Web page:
This is perhaps the question we are most frequently asked. Tags might seem complicated or intimidating, but we assure you they are in fact very simple and easy to use!
Tags are nothing more than keywords that describe the content of a blog post or set of images. Think of them like categories. They really are that simple!
For example, if you wrote a post about a winter wedding you shot in Central Park, your tags might be:
Note that you don’t need to include word variations (“photos, photography, photography”) or combinations (“winter wedding photography”). Using the root word (or a single variation of it) is sufficient.
Tags help visitors navigate your blog. When you tag posts with the same keyword (ex “winter”) you are indicating that those posts are somehow related. Visitors to your blog can use these tag connections to browse through all your posts relating to that keyword.
For example, if someone comes to your blog and is interested in your winter photography, they can easily browse all the posts you’ve tagged with “winter.”
In short, no.
A common myth is that tags are important for SEO, but this isn’t really the case. Most search engines (including Google) completely ignore the “keywords” meta tag because it is so easy to abuse. Search engines are extremely sophisticated (and always improving) — so unfortunately tagging isn’t a magic bullet to improve SEO.
In fact over-using tags (“keyword stuffing”) is frowned upon by search engines, and can even get your site blocked. Keyword stuffing refers to the practice of using a large number of similar keywords within a piece of content, and is generally considered spammy (which is why search engines block people who do this).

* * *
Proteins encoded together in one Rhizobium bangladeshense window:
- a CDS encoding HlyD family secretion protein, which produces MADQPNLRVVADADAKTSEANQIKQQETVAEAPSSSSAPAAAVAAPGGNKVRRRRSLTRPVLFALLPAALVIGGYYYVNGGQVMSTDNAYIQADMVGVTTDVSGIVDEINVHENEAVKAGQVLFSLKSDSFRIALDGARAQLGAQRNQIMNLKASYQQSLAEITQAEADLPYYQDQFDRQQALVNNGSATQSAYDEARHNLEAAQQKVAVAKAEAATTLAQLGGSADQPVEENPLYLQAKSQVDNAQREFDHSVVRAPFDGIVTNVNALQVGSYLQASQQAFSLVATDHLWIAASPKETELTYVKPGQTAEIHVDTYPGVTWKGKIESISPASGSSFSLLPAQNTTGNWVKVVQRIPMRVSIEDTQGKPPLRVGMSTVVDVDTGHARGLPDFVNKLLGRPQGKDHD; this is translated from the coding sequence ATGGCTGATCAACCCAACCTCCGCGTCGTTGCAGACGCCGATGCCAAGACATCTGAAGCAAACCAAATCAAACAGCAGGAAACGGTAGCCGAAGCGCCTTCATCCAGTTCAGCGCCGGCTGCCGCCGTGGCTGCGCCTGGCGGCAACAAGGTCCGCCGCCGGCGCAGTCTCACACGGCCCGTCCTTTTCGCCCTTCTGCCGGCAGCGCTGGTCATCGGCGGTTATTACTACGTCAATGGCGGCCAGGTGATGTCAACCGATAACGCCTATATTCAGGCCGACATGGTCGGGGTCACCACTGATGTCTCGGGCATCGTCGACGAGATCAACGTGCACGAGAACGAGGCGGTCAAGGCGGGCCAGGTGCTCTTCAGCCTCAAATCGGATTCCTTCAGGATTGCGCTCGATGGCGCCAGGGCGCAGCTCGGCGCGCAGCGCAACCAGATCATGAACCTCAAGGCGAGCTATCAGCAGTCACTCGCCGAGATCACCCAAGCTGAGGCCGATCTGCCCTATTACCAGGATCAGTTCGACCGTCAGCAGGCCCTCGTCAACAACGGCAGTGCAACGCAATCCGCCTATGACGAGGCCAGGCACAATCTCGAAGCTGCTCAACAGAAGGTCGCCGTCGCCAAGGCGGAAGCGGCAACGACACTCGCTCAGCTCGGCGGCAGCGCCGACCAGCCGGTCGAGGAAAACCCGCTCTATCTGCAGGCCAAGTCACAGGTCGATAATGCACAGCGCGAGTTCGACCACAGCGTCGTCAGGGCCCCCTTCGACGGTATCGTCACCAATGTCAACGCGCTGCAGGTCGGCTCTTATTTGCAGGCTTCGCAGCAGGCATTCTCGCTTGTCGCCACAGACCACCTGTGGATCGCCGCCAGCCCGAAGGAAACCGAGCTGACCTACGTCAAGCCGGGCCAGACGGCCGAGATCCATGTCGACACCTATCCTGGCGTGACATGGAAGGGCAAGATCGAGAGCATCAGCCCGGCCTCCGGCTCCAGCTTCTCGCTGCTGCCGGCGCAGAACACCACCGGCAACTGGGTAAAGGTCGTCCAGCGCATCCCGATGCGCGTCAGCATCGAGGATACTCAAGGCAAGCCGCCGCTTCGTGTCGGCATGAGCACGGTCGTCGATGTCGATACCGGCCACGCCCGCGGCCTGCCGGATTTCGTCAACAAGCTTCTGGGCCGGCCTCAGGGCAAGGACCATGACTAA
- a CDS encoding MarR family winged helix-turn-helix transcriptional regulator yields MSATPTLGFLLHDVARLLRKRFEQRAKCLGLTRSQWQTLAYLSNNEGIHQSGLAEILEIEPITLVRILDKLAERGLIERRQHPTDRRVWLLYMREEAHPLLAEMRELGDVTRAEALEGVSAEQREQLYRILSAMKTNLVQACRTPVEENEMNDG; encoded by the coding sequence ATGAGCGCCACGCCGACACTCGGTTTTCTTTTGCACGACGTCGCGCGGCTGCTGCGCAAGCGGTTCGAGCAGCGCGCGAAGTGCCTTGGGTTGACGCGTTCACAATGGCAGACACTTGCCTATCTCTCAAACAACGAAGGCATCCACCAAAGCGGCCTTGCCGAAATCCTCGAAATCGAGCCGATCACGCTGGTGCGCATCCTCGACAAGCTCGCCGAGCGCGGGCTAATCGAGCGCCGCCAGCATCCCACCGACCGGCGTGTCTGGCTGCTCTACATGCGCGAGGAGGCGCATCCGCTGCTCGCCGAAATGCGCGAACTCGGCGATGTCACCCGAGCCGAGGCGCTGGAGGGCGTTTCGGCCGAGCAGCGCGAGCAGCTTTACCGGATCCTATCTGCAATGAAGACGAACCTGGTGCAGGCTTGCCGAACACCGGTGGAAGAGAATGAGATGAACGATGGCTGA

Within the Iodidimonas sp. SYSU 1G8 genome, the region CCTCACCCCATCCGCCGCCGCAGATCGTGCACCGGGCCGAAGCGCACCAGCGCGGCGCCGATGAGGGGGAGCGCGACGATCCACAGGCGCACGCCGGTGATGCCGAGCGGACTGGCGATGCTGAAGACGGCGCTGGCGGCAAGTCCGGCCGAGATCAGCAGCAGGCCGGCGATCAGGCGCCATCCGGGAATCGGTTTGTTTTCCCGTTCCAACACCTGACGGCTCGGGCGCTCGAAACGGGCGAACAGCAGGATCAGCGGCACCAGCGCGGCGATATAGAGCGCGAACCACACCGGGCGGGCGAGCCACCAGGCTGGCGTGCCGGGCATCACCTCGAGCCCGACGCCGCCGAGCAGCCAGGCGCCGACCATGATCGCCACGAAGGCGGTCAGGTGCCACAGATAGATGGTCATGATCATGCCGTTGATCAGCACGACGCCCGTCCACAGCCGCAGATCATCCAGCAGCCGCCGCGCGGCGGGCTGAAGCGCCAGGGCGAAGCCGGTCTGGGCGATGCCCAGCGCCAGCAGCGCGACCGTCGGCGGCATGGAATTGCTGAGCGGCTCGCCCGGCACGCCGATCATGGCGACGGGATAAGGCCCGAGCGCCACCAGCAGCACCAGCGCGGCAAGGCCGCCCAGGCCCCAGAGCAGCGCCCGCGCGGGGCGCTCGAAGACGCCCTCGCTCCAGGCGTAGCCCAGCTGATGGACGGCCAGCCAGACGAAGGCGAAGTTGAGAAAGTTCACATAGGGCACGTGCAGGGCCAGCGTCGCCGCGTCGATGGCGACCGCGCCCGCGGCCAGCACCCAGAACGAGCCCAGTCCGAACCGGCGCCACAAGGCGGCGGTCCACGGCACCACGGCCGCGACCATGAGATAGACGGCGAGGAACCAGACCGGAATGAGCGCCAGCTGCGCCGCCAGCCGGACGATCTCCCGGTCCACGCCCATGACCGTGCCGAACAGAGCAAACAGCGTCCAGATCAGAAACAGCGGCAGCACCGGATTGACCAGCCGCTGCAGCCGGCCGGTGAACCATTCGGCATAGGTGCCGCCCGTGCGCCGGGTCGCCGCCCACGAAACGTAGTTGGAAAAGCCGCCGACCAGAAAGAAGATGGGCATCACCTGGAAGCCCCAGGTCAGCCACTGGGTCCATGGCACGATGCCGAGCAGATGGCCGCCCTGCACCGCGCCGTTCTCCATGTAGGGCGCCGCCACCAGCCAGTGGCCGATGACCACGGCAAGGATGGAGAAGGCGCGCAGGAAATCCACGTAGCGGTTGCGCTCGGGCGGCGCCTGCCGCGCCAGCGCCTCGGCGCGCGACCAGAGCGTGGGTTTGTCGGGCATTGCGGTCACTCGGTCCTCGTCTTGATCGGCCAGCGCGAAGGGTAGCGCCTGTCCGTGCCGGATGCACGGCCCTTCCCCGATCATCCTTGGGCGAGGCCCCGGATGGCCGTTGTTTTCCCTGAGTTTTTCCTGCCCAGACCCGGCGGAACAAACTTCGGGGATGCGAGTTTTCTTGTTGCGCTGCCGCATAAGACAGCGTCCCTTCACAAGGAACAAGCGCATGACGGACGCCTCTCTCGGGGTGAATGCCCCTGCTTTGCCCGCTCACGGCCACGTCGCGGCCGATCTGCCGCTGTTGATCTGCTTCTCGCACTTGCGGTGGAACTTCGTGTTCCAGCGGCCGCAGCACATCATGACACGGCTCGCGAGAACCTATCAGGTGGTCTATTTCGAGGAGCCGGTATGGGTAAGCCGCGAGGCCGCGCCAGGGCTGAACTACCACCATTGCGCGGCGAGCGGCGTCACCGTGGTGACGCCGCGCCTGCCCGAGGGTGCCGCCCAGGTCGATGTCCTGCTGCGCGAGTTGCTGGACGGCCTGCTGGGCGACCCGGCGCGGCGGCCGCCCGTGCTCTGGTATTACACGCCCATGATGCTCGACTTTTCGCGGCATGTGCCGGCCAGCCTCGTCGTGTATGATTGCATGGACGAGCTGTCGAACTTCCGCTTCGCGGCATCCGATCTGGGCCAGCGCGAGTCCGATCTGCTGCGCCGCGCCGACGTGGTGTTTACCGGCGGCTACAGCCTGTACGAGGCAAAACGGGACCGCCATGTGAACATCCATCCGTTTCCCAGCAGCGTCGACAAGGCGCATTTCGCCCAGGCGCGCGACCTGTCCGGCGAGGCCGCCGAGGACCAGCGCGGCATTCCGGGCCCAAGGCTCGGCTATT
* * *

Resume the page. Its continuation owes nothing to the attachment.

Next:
An example of keyword stuffing might be: _”New York wedding photography, New York wedding photographer, New York wedding photos, wedding photographer in New York, wedding photos in New York” — you get the idea. Clearly, these are all just combinations of the same key ideas.
A better set of tags would be simply: “New York, weddings, photography” This is considered less spammy by search engines AND is easier for your visitors to use.
Again, the primary use of tags is to help visitors browse topics on your blog — you should keep this in mind when tagging your posts, rather than trying to manipulate search engines.
Some good candidates for tags include: location (city, buildings, venues), style (retro, pinup, black & white), or photo category (landscape, weddings, sports, etc).
There are lots of other possible topics & tags, like “gear”, “lenses”, or “reviews” if you were writing a review of some new equipment. Or even “news” you were simply posting an update on your life or business.
Send an email to email@example.com — we’ll be happy to help!